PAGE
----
velisarius

    Senior Member
    British English (Sussex)
    Gorgons and Hydras also appeared in Milton's version of Hell.

    Where all life dies, death lives, and Nature breeds,
    Perverse, all monstrous, all prodigious things,
    Obominable, inutterable, and worse
    Than fables yet have feigned or fear conceived,
    Gorgons, and Hydras, and Chimeras dire.
     

    Ponyprof

    Senior Member
    Canadian English
    Any time you get a sin that can't be named in 19th century writing it is going to be sexual. Venereal disease was widespread and untreatable. People died from syphilis, and passed it on to spouses and children. Even gonnorhea was very serious and untreatable. Venereal diseases and prostitution were extremely common in sea ports and indeed all big cities, and the only option for sex for most unmarried especially younger men as "decent" women did not have sex outside marriage.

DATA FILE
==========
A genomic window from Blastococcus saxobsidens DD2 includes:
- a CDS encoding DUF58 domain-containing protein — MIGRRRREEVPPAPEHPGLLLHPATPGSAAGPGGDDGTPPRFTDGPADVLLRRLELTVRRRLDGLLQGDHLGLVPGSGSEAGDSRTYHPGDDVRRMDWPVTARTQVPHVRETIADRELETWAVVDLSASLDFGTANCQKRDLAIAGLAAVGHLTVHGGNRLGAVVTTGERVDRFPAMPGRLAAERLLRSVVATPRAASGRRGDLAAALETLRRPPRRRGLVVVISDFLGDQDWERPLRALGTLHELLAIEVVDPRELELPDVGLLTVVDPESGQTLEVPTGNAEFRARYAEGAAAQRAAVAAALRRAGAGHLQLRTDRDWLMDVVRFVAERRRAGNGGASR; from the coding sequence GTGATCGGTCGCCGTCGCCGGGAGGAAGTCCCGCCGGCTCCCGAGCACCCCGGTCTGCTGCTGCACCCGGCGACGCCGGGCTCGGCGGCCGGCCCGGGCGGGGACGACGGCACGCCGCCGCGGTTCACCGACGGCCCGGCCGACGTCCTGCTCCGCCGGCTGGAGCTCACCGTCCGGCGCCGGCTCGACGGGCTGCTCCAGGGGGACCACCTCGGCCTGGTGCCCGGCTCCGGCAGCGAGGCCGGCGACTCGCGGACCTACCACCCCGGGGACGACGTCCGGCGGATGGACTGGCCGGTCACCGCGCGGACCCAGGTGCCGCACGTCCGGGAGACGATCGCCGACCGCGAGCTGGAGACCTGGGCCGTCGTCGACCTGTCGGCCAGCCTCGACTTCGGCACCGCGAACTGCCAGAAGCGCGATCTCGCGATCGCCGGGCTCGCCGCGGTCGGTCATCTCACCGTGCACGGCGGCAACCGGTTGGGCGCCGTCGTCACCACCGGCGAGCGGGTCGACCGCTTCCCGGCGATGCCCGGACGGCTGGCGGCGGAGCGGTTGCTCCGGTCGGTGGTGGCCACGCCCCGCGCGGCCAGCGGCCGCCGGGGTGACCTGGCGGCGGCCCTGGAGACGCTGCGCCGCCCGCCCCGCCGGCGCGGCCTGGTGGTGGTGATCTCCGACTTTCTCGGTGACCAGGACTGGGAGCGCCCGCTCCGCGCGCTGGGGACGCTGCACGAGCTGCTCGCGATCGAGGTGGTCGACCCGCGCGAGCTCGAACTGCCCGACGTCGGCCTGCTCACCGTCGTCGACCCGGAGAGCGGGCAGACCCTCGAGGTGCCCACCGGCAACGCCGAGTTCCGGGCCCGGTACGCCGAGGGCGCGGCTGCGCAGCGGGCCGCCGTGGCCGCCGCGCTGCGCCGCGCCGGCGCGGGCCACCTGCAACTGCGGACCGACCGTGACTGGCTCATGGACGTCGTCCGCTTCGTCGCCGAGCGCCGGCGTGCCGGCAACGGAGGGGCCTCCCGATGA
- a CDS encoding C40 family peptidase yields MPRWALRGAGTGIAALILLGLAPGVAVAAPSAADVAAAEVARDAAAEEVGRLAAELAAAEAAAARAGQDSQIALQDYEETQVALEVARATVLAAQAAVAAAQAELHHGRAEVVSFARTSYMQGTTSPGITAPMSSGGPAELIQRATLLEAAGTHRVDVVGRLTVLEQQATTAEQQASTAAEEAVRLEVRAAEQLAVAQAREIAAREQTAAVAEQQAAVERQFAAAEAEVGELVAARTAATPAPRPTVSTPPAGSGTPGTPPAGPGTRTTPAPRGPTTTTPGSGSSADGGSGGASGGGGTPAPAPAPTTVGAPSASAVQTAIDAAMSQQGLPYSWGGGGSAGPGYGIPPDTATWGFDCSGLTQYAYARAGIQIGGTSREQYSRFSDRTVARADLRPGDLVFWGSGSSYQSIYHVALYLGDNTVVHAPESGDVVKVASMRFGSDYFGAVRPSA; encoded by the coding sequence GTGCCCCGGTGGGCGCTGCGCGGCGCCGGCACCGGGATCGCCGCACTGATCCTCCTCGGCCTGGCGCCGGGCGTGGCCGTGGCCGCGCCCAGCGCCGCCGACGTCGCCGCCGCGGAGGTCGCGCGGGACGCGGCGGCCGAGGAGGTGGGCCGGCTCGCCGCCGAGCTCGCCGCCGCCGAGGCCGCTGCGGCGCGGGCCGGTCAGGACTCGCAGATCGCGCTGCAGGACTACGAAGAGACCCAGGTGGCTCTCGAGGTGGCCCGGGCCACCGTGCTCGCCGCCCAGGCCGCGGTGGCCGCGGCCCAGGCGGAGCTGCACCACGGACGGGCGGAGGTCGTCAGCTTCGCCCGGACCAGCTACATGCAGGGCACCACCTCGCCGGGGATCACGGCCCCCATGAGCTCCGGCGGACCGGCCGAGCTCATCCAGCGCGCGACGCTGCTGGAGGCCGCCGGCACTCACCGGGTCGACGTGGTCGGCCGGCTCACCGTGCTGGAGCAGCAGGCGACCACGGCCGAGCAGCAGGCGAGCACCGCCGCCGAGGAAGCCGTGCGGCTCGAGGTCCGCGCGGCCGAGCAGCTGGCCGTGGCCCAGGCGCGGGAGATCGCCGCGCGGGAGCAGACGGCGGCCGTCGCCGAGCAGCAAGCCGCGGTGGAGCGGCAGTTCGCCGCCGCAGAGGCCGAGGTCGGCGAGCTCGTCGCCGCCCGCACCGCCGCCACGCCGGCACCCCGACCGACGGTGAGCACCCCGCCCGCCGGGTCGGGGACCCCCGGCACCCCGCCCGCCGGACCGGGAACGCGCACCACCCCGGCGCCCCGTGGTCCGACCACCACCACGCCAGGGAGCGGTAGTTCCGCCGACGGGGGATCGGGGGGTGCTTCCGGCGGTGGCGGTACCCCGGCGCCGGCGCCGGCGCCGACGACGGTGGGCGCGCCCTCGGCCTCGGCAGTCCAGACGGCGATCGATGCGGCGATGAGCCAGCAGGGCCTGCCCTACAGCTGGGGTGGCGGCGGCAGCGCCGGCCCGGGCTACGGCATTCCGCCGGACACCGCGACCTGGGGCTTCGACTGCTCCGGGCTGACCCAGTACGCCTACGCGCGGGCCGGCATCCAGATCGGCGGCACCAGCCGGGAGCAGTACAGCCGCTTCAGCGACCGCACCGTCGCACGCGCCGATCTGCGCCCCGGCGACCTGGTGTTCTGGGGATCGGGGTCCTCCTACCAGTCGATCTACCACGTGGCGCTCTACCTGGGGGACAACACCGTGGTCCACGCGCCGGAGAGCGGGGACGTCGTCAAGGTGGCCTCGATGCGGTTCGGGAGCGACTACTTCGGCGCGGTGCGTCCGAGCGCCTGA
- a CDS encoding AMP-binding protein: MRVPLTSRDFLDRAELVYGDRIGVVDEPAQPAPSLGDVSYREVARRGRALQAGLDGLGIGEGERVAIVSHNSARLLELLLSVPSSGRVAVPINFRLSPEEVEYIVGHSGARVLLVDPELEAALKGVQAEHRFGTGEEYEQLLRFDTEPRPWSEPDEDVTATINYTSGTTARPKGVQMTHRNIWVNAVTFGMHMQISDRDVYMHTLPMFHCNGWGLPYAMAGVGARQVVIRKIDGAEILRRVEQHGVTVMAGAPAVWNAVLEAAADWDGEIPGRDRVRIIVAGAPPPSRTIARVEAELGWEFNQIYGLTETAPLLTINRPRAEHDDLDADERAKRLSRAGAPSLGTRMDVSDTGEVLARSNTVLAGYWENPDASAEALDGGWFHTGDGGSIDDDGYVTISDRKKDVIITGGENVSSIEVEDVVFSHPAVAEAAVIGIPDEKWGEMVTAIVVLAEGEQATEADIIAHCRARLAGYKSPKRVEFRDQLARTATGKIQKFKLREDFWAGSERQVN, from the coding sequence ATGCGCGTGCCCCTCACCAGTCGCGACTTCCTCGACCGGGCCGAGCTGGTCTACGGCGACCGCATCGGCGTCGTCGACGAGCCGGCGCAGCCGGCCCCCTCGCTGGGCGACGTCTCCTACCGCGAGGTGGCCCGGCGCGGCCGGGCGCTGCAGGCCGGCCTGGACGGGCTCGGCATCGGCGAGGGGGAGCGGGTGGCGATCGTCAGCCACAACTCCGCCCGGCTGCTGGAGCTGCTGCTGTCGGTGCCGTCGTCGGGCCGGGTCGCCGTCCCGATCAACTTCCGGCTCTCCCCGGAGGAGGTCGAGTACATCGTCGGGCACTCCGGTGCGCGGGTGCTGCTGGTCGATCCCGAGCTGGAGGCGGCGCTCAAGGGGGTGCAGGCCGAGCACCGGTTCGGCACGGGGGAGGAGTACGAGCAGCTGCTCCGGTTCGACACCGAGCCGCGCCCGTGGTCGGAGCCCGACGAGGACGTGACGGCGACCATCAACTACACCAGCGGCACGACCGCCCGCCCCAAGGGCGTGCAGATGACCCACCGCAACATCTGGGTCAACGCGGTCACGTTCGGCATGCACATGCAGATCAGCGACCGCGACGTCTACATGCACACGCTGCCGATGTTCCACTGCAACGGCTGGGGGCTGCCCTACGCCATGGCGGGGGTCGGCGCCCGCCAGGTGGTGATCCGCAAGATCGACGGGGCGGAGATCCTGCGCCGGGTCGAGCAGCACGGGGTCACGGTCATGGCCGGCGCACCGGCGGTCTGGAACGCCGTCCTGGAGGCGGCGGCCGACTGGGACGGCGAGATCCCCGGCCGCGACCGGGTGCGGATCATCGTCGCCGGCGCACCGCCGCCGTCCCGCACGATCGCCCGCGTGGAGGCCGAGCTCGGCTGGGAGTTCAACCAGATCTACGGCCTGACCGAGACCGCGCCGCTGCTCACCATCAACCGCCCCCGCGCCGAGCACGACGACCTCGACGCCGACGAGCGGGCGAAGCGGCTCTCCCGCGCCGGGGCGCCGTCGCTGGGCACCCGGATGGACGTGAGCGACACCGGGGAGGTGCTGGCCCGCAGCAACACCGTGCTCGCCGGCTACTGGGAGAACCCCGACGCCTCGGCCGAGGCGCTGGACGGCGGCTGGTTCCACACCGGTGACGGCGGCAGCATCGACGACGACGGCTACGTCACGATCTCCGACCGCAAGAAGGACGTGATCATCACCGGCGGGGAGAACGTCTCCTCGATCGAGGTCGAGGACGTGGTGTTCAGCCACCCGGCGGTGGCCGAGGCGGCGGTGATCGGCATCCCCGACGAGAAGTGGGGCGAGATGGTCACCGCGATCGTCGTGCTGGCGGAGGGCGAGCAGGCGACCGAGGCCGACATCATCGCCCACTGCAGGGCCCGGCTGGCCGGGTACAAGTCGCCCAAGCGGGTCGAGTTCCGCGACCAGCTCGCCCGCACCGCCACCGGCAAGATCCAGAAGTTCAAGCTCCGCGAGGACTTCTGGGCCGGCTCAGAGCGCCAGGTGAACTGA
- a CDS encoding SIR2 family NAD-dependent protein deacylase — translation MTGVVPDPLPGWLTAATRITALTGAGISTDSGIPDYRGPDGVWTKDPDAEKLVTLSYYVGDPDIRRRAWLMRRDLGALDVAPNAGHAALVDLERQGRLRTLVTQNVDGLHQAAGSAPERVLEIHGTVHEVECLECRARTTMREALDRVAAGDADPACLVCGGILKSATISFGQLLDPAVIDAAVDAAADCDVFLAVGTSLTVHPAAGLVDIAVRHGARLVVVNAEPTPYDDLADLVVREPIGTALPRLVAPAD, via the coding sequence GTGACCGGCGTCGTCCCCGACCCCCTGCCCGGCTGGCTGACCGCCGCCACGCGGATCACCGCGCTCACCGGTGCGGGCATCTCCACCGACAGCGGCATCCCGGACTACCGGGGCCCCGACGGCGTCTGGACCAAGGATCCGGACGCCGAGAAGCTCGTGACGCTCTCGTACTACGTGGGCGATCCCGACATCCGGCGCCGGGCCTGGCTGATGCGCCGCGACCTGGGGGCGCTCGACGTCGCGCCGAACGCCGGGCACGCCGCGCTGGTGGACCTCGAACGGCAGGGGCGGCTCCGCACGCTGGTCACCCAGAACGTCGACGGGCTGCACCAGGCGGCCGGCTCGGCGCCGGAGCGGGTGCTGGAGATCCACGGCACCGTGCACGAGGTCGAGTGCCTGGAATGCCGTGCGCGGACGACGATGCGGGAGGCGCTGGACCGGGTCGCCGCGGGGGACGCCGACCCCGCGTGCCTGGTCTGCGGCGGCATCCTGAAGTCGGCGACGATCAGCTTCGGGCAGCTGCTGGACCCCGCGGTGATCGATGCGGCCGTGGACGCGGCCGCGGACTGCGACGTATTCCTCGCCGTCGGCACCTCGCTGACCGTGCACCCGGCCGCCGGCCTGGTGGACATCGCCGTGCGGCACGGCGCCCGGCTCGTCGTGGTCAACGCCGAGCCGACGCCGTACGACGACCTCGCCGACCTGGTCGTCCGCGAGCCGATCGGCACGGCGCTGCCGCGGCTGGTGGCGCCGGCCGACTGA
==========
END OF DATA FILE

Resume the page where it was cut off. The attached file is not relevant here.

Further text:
Syphilis was the AIDS of the 19th century but couldn't be named openly in novels. Like AIDS or HIV, it could lie more or less apparently dormant for years but be contagious.

    Anytime you read something like "his wild and corrupt youth led to him passing a hereditary taint to his child who was born sickly," it's code word for he infected his wife and children with syphilis.
     

    enkidu68

    Senior Member
    turkish
    So, every kind of sins (sexual, gambling etc) committed by seamen are not real sins in comparison to sins committed by those mythological gorgons and hydras.
    What I understand from the comments above is this. What makes me think that way is this part of the sentence: "are virtues too lofty for the infected gorgons and hydras to practice"
     

    se16teddy

    Senior Member
    English - England
    Gorgons and Hydras also appeared in Milton's version of Hell.
    :idea: I think Melville likes Milton.
    So, every kind of sins (sexual, gambling etc) committed by seamen are not real sins in comparison to sins committed by those mythological gorgons and hydras.
    Not exactly.

    The sins (gambling etc - not sexual) committed by (decent) seamen are not real sins in comparison to sins committed by the appalling people who frequented or inhabited those places, who metaphorically are mythological gorgons and hydras.